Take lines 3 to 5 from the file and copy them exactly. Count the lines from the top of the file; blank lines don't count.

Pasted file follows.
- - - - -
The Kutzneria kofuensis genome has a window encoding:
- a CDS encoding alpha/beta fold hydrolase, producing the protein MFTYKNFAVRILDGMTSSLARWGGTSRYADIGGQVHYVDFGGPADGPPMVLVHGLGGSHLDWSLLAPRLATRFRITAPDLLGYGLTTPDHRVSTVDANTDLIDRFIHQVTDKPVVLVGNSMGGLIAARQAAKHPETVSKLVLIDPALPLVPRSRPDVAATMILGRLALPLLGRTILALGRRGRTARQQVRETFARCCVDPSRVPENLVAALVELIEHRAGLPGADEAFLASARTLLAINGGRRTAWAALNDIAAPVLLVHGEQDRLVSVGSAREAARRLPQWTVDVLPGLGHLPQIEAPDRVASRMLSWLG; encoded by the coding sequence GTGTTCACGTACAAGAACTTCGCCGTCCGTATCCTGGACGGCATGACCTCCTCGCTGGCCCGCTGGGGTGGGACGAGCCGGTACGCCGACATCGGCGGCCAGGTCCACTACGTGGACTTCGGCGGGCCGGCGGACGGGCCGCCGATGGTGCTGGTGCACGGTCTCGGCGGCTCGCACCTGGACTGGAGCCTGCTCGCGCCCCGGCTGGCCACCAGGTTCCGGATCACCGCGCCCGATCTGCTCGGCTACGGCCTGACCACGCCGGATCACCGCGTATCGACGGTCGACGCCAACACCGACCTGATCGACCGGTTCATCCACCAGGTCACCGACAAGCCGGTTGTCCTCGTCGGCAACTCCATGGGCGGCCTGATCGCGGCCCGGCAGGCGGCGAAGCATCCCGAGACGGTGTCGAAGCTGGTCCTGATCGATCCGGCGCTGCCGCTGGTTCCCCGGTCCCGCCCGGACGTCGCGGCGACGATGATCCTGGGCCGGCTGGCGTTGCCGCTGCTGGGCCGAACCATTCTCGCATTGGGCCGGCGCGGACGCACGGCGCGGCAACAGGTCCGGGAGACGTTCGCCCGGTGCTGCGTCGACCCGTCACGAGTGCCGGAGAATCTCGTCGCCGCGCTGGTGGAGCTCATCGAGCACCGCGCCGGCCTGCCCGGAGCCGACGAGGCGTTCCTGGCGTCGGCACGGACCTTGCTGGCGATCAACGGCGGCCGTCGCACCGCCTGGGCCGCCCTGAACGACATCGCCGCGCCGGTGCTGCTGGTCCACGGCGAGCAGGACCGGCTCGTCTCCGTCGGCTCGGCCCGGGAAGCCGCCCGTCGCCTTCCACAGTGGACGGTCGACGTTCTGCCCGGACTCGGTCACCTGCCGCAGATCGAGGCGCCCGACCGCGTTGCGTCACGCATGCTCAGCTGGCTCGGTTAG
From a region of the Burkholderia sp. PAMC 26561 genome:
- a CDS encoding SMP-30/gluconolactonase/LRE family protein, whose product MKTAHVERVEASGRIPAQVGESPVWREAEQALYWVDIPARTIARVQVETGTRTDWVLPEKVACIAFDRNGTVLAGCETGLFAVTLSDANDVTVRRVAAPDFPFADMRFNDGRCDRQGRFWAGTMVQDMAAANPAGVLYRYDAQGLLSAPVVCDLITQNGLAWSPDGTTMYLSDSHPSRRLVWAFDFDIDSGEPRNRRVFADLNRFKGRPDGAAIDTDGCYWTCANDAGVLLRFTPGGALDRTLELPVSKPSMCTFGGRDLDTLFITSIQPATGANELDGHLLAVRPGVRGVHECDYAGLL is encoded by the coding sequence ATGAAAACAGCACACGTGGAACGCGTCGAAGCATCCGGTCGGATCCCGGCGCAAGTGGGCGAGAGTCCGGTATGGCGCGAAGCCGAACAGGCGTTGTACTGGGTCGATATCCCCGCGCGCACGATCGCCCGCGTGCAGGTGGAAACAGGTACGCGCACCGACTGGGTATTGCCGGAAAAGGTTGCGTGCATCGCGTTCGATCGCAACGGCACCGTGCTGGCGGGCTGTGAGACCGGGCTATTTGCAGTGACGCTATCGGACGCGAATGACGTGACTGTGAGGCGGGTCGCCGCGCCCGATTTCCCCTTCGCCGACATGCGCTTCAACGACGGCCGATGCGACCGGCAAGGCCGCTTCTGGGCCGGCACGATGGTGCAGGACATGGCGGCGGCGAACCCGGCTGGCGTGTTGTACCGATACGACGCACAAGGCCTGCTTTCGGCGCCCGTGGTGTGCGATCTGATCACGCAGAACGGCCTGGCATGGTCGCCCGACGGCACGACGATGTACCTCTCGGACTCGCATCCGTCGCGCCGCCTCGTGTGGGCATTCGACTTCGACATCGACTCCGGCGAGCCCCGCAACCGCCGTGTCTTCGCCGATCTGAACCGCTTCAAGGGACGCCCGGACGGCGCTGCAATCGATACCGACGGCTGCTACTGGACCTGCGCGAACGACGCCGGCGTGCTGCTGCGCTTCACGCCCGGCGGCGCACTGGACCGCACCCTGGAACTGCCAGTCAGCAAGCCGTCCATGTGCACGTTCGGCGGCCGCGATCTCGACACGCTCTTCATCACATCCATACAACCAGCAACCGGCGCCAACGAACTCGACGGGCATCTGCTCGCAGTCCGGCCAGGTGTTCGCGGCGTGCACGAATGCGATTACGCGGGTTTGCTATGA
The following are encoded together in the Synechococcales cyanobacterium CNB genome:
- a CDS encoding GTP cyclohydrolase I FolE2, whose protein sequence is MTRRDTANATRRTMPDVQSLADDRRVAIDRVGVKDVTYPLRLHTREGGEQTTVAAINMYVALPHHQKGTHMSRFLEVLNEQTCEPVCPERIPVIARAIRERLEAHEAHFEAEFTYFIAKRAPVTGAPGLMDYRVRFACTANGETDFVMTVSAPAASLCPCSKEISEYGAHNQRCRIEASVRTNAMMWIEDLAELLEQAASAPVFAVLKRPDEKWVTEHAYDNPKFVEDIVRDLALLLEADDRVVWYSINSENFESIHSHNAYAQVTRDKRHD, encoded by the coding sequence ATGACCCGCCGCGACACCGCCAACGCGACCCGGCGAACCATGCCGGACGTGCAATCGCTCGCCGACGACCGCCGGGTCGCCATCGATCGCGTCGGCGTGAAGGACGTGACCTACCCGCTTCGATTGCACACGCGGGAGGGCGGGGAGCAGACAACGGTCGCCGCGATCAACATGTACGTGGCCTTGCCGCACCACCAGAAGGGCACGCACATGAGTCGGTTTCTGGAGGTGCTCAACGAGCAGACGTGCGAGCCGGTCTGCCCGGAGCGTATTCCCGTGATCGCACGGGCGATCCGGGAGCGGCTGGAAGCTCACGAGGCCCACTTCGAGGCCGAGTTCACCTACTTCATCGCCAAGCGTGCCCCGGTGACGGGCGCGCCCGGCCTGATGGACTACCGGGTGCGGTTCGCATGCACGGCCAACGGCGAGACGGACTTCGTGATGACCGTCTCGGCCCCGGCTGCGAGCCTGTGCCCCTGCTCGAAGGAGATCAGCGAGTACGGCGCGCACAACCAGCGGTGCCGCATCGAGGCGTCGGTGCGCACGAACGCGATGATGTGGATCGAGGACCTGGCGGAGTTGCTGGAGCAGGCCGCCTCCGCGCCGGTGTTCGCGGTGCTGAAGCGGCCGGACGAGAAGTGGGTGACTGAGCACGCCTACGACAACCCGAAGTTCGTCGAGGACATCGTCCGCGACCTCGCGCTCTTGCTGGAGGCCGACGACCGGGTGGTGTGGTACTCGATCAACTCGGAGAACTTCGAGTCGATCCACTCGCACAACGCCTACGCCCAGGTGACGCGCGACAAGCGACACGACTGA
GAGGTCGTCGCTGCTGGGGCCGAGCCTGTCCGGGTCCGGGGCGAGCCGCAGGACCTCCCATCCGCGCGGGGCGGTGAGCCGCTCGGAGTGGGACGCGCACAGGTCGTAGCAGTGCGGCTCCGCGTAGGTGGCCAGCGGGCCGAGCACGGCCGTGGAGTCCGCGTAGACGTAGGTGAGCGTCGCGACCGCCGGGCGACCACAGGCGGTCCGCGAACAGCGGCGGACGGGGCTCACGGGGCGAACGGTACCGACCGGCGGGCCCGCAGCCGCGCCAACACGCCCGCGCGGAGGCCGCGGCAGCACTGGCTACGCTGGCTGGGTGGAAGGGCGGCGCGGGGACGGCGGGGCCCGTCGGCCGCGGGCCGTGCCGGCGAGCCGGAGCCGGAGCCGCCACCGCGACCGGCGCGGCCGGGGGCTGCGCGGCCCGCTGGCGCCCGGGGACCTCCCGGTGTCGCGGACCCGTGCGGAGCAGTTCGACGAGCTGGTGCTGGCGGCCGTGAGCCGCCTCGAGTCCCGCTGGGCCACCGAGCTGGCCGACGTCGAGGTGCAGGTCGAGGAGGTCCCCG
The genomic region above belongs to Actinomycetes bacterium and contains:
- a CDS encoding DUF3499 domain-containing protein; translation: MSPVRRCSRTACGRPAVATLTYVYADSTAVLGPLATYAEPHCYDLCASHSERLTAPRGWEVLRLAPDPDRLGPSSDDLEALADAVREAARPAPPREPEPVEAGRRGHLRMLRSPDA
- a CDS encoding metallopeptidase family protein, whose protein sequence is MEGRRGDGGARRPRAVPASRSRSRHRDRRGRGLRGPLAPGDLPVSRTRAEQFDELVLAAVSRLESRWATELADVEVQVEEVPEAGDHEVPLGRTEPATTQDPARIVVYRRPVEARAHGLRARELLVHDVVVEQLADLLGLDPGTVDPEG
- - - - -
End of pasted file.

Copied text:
From a region of the Burkholderia sp. PAMC 26561 genome:
- a CDS encoding SMP-30/gluconolactonase/LRE family protein, whose product MKTAHVERVEASGRIPAQVGESPVWREAEQALYWVDIPARTIARVQVETGTRTDWVLPEKVACIAFDRNGTVLAGCETGLFAVTLSDANDVTVRRVAAPDFPFADMRFNDGRCDRQGRFWAGTMVQDMAAANPAGVLYRYDAQGLLSAPVVCDLITQNGLAWSPDGTTMYLSDSHPSRRLVWAFDFDIDSGEPRNRRVFADLNRFKGRPDGAAIDTDGCYWTCANDAGVLLRFTPGGALDRTLELPVSKPSMCTFGGRDLDTLFITSIQPATGANELDGHLLAVRPGVRGVHECDYAGLL is encoded by the coding sequence ATGAAAACAGCACACGTGGAACGCGTCGAAGCATCCGGTCGGATCCCGGCGCAAGTGGGCGAGAGTCCGGTATGGCGCGAAGCCGAACAGGCGTTGTACTGGGTCGATATCCCCGCGCGCACGATCGCCCGCGTGCAGGTGGAAACAGGTACGCGCACCGACTGGGTATTGCCGGAAAAGGTTGCGTGCATCGCGTTCGATCGCAACGGCACCGTGCTGGCGGGCTGTGAGACCGGGCTATTTGCAGTGACGCTATCGGACGCGAATGACGTGACTGTGAGGCGGGTCGCCGCGCCCGATTTCCCCTTCGCCGACATGCGCTTCAACGACGGCCGATGCGACCGGCAAGGCCGCTTCTGGGCCGGCACGATGGTGCAGGACATGGCGGCGGCGAACCCGGCTGGCGTGTTGTACCGATACGACGCACAAGGCCTGCTTTCGGCGCCCGTGGTGTGCGATCTGATCACGCAGAACGGCCTGGCATGGTCGCCCGACGGCACGACGATGTACCTCTCGGACTCGCATCCGTCGCGCCGCCTCGTGTGGGCATTCGACTTCGACATCGACTCCGGCGAGCCCCGCAACCGCCGTGTCTTCGCCGATCTGAACCGCTTCAAGGGACGCCCGGACGGCGCTGCAATCGATACCGACGGCTGCTACTGGACCTGCGCGAACGACGCCGGCGTGCTGCTGCGCTTCACGCCCGGCGGCGCACTGGACCGCACCCTGGAACTGCCAGTCAGCAAGCCGTCCATGTGCACGTTCGGCGGCCGCGATCTCGACACGCTCTTCATCACATCCATACAACCAGCAACCGGCGCCAACGAACTCGACGGGCATCTGCTCGCAGTCCGGCCAGGTGTTCGCGGCGTGCACGAATGCGATTACGCGGGTTTGCTATGA
The following are encoded together in the Synechococcales cyanobacterium CNB genome: